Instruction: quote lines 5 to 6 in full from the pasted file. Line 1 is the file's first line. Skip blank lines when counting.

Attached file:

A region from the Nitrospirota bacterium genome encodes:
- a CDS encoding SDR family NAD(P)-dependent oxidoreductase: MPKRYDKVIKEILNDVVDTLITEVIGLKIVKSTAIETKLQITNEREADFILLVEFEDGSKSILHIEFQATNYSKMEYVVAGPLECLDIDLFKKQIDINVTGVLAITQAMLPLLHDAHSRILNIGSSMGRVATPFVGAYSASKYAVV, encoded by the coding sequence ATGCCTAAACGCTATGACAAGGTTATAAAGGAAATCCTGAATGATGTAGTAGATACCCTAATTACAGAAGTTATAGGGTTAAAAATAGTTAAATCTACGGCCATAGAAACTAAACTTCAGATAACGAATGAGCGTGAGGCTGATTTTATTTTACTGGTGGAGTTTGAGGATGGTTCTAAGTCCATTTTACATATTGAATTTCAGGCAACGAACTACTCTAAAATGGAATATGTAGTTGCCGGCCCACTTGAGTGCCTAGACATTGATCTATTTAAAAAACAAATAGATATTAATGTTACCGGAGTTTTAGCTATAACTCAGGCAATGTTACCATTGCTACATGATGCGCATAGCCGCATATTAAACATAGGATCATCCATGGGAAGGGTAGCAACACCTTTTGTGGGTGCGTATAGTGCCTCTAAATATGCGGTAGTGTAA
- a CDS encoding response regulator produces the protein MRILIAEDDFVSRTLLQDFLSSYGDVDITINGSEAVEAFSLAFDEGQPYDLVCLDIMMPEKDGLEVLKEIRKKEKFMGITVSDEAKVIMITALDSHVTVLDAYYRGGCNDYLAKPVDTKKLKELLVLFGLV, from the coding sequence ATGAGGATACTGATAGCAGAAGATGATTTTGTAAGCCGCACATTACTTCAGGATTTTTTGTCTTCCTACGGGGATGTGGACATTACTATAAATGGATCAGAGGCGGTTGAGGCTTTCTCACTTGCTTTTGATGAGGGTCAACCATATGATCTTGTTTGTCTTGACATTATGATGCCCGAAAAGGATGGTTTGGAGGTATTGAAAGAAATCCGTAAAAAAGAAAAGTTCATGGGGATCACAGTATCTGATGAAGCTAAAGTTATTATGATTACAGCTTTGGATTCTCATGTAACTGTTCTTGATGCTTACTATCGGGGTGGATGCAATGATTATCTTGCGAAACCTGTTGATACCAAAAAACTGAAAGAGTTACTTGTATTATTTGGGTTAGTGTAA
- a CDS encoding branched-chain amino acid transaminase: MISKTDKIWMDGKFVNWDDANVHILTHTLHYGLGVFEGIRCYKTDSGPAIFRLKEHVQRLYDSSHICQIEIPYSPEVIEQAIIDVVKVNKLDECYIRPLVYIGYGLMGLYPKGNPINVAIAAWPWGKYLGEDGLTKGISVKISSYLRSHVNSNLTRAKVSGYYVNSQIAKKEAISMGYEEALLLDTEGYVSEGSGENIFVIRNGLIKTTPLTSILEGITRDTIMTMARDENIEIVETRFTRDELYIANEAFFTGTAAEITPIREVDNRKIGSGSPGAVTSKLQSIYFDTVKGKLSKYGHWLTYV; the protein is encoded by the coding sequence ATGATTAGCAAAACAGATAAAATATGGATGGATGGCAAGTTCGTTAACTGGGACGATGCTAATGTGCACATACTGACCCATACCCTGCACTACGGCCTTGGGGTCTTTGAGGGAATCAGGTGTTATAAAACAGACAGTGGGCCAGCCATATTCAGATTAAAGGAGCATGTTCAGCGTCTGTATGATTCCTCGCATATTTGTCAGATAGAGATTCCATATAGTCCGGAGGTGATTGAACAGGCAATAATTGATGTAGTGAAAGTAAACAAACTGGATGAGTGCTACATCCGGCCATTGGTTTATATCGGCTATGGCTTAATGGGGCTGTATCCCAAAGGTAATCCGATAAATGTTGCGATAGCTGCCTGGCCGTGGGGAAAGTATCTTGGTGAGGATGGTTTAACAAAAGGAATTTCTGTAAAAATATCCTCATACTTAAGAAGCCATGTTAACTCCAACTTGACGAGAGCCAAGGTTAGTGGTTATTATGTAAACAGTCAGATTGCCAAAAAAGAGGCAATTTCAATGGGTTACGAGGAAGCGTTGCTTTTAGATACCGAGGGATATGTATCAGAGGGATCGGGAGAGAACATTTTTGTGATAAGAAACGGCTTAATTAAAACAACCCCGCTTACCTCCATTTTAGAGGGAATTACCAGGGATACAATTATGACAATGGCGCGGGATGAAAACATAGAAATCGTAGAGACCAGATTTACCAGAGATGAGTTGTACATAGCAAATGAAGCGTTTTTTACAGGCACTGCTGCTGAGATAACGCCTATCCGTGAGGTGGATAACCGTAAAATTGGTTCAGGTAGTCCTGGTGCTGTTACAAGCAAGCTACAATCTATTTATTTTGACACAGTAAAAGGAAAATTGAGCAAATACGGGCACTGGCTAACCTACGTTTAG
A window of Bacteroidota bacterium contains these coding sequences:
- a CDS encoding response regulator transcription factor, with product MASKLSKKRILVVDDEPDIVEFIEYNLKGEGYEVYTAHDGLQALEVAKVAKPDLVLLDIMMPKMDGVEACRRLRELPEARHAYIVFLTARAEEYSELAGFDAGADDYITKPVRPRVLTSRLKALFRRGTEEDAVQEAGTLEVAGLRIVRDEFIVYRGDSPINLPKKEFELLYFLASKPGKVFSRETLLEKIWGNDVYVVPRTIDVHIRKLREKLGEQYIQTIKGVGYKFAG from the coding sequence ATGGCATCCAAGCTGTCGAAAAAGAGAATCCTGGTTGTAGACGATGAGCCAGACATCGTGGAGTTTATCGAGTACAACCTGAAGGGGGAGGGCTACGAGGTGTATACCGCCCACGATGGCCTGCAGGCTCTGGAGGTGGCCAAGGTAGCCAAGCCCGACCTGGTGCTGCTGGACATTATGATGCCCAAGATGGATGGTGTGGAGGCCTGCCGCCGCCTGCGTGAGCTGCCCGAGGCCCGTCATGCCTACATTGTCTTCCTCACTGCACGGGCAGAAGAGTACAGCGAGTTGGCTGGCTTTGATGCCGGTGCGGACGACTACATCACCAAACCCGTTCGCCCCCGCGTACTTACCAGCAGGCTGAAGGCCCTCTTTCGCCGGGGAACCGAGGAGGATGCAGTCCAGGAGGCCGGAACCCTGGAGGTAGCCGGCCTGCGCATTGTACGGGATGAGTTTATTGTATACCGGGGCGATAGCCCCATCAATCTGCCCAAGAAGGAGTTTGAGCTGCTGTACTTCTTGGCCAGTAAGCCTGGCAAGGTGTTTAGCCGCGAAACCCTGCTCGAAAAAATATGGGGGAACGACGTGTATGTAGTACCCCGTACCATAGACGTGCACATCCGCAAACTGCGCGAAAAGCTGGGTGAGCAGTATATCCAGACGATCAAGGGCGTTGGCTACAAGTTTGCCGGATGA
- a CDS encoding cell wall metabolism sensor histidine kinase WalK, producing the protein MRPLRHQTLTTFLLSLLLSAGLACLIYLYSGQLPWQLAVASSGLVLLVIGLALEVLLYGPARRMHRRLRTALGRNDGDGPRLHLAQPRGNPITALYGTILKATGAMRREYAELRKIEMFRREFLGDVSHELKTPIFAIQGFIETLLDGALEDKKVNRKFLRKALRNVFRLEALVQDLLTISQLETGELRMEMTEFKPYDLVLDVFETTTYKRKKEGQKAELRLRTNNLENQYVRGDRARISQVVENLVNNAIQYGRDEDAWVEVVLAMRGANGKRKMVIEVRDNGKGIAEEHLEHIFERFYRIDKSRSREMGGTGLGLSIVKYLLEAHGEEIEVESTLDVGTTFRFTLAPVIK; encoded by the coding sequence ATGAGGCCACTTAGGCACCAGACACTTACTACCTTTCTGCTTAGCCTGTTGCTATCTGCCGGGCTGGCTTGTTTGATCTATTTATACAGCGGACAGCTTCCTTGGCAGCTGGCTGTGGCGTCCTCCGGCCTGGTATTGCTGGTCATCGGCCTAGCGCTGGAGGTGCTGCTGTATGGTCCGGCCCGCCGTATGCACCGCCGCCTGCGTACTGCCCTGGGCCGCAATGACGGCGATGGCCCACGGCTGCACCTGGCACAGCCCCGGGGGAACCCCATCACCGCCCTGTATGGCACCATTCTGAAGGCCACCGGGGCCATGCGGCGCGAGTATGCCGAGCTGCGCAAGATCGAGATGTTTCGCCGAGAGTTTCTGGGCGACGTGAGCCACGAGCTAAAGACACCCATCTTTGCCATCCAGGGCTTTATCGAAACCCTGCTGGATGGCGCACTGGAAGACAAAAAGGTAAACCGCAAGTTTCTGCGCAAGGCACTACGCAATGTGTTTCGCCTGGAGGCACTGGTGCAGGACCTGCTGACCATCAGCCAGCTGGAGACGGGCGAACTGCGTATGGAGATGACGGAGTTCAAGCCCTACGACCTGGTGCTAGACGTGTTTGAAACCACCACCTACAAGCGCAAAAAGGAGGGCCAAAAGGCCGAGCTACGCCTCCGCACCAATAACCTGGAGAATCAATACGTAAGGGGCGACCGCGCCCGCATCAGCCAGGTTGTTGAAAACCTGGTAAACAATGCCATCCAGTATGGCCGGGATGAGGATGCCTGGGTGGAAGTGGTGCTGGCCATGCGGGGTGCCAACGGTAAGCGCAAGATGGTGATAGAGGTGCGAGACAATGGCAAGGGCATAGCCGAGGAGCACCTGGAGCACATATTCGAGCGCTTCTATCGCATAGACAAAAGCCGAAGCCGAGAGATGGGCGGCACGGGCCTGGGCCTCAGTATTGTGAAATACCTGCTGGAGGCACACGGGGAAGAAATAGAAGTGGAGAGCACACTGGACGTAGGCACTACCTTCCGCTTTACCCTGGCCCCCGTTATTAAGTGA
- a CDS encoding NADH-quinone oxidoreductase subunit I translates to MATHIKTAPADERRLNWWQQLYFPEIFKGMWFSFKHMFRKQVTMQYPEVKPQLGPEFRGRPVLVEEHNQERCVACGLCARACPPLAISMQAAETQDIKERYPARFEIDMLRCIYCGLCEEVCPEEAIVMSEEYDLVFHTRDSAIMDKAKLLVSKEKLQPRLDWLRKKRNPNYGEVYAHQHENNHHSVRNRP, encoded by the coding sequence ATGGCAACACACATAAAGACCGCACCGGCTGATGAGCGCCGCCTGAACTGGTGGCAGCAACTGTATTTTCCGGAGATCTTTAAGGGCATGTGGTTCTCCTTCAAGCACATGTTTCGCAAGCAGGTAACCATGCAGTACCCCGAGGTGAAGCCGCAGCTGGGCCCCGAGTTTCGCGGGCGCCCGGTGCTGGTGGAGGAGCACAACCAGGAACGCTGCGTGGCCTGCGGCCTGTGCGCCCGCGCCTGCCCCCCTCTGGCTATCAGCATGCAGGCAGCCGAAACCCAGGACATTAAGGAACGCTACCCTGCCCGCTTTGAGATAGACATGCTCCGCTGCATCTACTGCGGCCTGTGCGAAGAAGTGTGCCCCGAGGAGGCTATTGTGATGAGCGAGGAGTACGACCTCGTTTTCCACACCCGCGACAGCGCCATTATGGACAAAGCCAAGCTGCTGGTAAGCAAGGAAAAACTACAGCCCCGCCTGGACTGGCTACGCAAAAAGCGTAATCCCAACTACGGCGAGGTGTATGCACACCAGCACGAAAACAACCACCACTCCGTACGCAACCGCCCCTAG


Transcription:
A window of Bacteroidota bacterium contains these coding sequences:
- a CDS encoding response regulator transcription factor, with product MASKLSKKRILVVDDEPDIVEFIEYNLKGEGYEVYTAHDGLQALEVAKVAKPDLVLLDIMMPKMDGVEACRRLRELPEARHAYIVFLTARAEEYSELAGFDAGADDYITKPVRPRVLTSRLKALFRRGTEEDAVQEAGTLEVAGLRIVRDEFIVYRGDSPINLPKKEFELLYFLASKPGKVFSRETLLEKIWGNDVYVVPRTIDVHIRKLREKLGEQYIQTIKGVGYKFAG from the coding sequence ATGGCATCCAAGCTGTCGAAAAAGAGAATCCTGGTTGTAGACGATGAGCCAGACATCGTGGAGTTTATCGAGTACAACCTGAAGGGGGAGGGCTACGAGGTGTATACCGCCCACGATGGCCTGCAGGCTCTGGAGGTGGCCAAGGTAGCCAAGCCCGACCTGGTGCTGCTGGACATTATGATGCCCAAGATGGATGGTGTGGAGGCCTGCCGCCGCCTGCGTGAGCTGCCCGAGGCCCGTCATGCCTACATTGTCTTCCTCACTGCACGGGCAGAAGAGTACAGCGAGTTGGCTGGCTTTGATGCCGGTGCGGACGACTACATCACCAAACCCGTTCGCCCCCGCGTACTTACCAGCAGGCTGAAGGCCCTCTTTCGCCGGGGAACCGAGGAGGATGCAGTCCAGGAGGCCGGAACCCTGGAGGTAGCCGGCCTGCGCATTGTACGGGATGAGTTTATTGTATACCGGGGCGATAGCCCCATCAATCTGCCCAAGAAGGAGTTTGAGCTGCTGTACTTCTTGGCCAGTAAGCCTGGCAAGGTGTTTAGCCGCGAAACCCTGCTCGAAAAAATATGGGGGAACGACGTGTATGTAGTACCCCGTACCATAGACGTGCACATCCGCAAACTGCGCGAAAAGCTGGGTGAGCAGTATATCCAGACGATCAAGGGCGTTGGCTACAAGTTTGCCGGATGA